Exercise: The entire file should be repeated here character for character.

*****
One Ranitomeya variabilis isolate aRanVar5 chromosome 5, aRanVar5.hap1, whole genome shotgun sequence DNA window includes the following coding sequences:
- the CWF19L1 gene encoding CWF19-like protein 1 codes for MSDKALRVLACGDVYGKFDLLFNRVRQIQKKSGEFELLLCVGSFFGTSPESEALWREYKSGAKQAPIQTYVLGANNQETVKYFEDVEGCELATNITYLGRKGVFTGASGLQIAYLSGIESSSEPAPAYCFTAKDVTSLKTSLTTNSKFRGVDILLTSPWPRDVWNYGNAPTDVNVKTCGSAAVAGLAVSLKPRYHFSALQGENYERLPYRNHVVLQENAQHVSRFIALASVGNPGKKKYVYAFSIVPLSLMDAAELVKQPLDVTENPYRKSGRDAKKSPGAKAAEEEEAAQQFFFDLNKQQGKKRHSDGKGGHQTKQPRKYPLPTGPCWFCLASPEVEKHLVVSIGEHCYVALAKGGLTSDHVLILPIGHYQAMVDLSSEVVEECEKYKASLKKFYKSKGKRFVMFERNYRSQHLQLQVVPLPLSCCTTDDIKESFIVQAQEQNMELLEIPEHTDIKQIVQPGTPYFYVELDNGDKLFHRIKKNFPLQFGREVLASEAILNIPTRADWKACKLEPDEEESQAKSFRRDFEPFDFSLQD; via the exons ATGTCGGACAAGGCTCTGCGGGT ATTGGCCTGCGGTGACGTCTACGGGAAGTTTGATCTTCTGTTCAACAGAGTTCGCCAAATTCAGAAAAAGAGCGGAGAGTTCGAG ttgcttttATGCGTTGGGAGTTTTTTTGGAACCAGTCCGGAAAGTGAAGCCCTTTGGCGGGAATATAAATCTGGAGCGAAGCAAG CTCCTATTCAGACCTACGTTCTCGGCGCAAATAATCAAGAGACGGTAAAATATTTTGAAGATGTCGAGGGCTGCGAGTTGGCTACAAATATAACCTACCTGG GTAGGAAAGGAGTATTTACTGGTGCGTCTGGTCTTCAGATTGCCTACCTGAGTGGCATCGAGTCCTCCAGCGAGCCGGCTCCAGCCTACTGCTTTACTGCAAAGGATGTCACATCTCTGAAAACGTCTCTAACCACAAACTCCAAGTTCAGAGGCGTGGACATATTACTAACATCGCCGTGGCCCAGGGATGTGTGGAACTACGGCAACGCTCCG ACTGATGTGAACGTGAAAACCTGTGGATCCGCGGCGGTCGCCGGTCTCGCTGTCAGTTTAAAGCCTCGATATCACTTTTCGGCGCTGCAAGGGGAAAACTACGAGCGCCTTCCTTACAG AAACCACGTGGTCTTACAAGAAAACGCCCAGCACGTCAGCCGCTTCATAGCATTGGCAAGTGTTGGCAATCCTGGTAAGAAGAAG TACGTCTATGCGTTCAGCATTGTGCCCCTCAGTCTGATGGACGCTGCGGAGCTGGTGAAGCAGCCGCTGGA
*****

One Ranitomeya variabilis isolate aRanVar5 chromosome 5, aRanVar5.hap1, whole genome shotgun sequence DNA window includes the following coding sequences:
- the CWF19L1 gene encoding CWF19-like protein 1 codes for MSDKALRVLACGDVYGKFDLLFNRVRQIQKKSGEFELLLCVGSFFGTSPESEALWREYKSGAKQAPIQTYVLGANNQETVKYFEDVEGCELATNITYLGRKGVFTGASGLQIAYLSGIESSSEPAPAYCFTAKDVTSLKTSLTTNSKFRGVDILLTSPWPRDVWNYGNAPTDVNVKTCGSAAVAGLAVSLKPRYHFSALQGENYERLPYRNHVVLQENAQHVSRFIALASVGNPGKKKYVYAFSIVPLSLMDAAELVKQPLDVTENPYRKSGRDAKKSPGAKAAEEEEAAQQFFFDLNKQQGKKRHSDGKGGHQTKQPRKYPLPTGPCWFCLASPEVEKHLVVSIGEHCYVALAKGGLTSDHVLILPIGHYQAMVDLSSEVVEECEKYKASLKKFYKSKGKRFVMFERNYRSQHLQLQVVPLPLSCCTTDDIKESFIVQAQEQNMELLEIPEHTDIKQIVQPGTPYFYVELDNGDKLFHRIKKNFPLQFGREVLASEAILNIPTRADWKACKLEPDEEESQAKSFRRDFEPFDFSLQD; via the exons ATGTCGGACAAGGCTCTGCGGGT ATTGGCCTGCGGTGACGTCTACGGGAAGTTTGATCTTCTGTTCAACAGAGTTCGCCAAATTCAGAAAAAGAGCGGAGAGTTCGAG ttgcttttATGCGTTGGGAGTTTTTTTGGAACCAGTCCGGAAAGTGAAGCCCTTTGGCGGGAATATAAATCTGGAGCGAAGCAAG CTCCTATTCAGACCTACGTTCTCGGCGCAAATAATCAAGAGACGGTAAAATATTTTGAAGATGTCGAGGGCTGCGAGTTGGCTACAAATATAACCTACCTGG GTAGGAAAGGAGTATTTACTGGTGCGTCTGGTCTTCAGATTGCCTACCTGAGTGGCATCGAGTCCTCCAGCGAGCCGGCTCCAGCCTACTGCTTTACTGCAAAGGATGTCACATCTCTGAAAACGTCTCTAACCACAAACTCCAAGTTCAGAGGCGTGGACATATTACTAACATCGCCGTGGCCCAGGGATGTGTGGAACTACGGCAACGCTCCG ACTGATGTGAACGTGAAAACCTGTGGATCCGCGGCGGTCGCCGGTCTCGCTGTCAGTTTAAAGCCTCGATATCACTTTTCGGCGCTGCAAGGGGAAAACTACGAGCGCCTTCCTTACAG AAACCACGTGGTCTTACAAGAAAACGCCCAGCACGTCAGCCGCTTCATAGCATTGGCAAGTGTTGGCAATCCTGGTAAGAAGAAG TACGTCTATGCGTTCAGCATTGTGCCCCTCAGTCTGATGGACGCTGCGGAGCTGGTGAAGCAGCCGCTGGA